High above the forest, amid howling winds, we found ourselves in a hallowed cavern, the walls stretching away in all directions, reuniting high above us. The second we entered, we were embroiled in a torrent of drums and oily echoes, a cacophony of the purest, deepest sounds you ever heard. The orb was vast around our small, confused forms, groaning high above in complete symmetry and perfect dark, save for one blade of light that severed the gloom, cast from a small grille. Beyond that window, there was nothing. Mist had ransacked the forest and left only unforgiving white. The blankness beyond was startling, and seemed to insinuate to my fragile mind that we were inhabiting a space that was disconnected from the real world. This tower of endless echoes was all that existed, lost in a white void.

We weren’t the first there; two French girls were sitting in the centre of the sphere sharing a joint and playing music from a speaker, the source of the infinite drums. The orb’s echo was so powerful that every beat hit a hundred times, a whisper became a roar, and everyday sounds of no consequence boldly elbowed their way to the fore. I could still hear myself humming ten seconds after I had finished. Every sigh became a waterfall, every footstep an avalanche.

The French girls shared their joint with us, and then faded away down the stairs, leaving Maya and I alone on the shores of our dark cove. My mind was a cinder, burned out by the day’s exploits, so I gave up trying to comprehend the spectacle and instead we simply sat, listening. And it was only when we sat, that we saw it.

Above us, towering and wreathed in shadow, was the Devil himself. Ten metres high, savagely scrawled across the whole interior of the dome, the Devil glared down at us, arms outstretched, reaching to embrace us. Maya hadn’t noticed it, yet. I took a photo of her as she sat, pensive in her innocence, cradled in the arms of Lucifer.

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We stayed there a long time, lying side by side, idly chatting and clicking our tongues at the Devil, listening to his immaterial orchestra sing back at us. Maya and I found that we could sit twenty metres apart and whisper to each other. Occasionally, birdsong from beyond the grille was swept into the cavern on the breeze, where it was bowled around the sphere like a carnival daredevil gunning a motorcycle around a Cage of Death, finally reaching a brilliant, sweet crescendo, then disappearing. None of it made sense, it was all too much to process, and so we simply lay there in wonder.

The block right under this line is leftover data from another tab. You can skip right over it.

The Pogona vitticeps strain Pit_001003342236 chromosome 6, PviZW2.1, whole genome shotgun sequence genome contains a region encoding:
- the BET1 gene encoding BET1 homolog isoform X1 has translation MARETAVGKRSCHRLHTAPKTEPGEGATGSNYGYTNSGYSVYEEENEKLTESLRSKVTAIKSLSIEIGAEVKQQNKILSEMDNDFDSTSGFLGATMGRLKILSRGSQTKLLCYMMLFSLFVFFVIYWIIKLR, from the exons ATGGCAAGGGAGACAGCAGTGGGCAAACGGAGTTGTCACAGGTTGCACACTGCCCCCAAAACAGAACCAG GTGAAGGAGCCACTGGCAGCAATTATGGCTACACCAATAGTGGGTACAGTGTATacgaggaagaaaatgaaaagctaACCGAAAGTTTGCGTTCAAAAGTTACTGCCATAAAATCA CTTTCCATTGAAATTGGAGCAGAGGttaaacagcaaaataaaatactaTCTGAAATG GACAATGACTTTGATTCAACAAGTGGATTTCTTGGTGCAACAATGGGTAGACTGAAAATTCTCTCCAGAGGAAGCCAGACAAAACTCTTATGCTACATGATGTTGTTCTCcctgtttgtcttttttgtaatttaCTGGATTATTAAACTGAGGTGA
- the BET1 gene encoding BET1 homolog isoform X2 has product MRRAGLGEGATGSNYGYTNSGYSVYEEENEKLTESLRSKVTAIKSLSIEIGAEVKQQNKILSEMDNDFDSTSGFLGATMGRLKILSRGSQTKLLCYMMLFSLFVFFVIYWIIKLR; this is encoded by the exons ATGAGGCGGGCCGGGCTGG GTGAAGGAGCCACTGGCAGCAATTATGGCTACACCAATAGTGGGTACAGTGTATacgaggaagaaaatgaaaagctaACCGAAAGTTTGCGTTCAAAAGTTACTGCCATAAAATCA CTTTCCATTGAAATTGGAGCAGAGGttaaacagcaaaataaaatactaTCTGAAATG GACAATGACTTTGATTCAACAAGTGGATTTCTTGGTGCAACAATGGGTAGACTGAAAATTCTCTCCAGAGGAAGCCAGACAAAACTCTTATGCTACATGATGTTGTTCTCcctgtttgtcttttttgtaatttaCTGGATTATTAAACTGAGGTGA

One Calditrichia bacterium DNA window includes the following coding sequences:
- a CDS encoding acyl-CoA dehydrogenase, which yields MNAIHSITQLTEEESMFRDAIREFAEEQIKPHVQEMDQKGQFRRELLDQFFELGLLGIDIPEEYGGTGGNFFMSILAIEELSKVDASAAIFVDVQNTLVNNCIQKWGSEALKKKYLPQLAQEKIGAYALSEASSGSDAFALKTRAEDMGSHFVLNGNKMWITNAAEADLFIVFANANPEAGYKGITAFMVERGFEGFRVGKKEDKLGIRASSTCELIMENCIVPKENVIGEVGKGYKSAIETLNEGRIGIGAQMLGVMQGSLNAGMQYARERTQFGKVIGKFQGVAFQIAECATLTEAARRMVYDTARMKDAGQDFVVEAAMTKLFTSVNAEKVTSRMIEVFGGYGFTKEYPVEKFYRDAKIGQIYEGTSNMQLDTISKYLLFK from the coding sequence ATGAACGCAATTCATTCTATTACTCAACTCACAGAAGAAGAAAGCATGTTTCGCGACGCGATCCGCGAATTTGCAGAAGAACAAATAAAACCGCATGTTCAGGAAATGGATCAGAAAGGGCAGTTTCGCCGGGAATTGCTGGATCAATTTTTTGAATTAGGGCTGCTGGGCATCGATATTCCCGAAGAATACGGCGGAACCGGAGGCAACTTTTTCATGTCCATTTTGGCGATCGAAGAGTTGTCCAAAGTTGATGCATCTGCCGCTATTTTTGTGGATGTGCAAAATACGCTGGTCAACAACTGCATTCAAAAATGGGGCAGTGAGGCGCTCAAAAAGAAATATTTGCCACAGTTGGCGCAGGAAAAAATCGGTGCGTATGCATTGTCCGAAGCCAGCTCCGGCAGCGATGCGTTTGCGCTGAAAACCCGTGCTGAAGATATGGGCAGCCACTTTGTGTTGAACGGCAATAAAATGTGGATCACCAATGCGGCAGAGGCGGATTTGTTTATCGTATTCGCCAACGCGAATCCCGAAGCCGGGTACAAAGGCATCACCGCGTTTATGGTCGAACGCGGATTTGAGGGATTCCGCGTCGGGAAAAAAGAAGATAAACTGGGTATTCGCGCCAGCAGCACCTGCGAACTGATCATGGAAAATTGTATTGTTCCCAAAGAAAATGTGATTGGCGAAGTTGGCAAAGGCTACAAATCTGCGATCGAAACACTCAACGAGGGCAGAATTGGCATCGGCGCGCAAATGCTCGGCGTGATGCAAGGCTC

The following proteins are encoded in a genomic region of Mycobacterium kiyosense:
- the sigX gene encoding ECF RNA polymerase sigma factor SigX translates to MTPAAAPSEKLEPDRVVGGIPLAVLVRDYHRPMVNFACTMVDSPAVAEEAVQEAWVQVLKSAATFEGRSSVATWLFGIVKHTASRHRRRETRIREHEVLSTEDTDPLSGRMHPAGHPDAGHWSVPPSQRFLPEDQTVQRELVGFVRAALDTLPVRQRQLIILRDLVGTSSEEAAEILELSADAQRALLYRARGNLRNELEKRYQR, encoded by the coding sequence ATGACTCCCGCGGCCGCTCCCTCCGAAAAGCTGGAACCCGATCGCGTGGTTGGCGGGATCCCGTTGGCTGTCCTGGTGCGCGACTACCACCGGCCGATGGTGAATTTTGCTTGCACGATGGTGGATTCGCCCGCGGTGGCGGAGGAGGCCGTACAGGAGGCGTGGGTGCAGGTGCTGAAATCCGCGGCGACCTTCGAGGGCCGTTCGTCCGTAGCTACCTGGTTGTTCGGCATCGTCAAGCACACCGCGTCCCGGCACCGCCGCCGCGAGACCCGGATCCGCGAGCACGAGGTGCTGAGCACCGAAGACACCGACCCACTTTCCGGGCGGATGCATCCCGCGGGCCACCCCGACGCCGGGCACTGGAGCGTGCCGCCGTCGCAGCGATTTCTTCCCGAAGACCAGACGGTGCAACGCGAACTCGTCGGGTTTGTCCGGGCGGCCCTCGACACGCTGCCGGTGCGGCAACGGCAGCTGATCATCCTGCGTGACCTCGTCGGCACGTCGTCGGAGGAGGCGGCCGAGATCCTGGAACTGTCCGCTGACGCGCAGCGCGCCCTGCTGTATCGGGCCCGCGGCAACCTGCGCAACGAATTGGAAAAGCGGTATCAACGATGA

I remembered the spray cans just as we were deciding to leave. We looked around for somewhere to sign, and chose the spot where the only sliver of sunlight fell. We signed our initials in pink paint. It makes me happy to think that it is still there now, a simple message to whoever next climbs the tower that two people were happy there, once. Finally, we bid farewell to the chamber and began our descent.

Within five minutes we were back at the guardhouse, its door still sending forth blossoms of smoke into the afternoon air. It seemed a lifetime had passed since we were last here. We’d been hours inside the complex, lost on our voyage of nonsense. The 2CB had worn off now, mostly. Patterns and textures were slowly stabilising, and colours were settling back to their normal shade. It felt like we’d been asleep for a very long time, and had finally woken up from a symphony of peculiar dreams.

We looked back together at the tower and its crowning white orb, watching us leave without emotion. Mere moments ago it had seemed a safe, tranquil womb, our secret cove, but already the tower was reestablishing its menacing posture. It had shown us its secrets, it had allowed us a brief glimpse into the unknown, and now, as we wound our way back through the woods, it was reclaimed by the clouds once more. We smiled at each other at the thought of our initials daubed up there, entwined in the sky.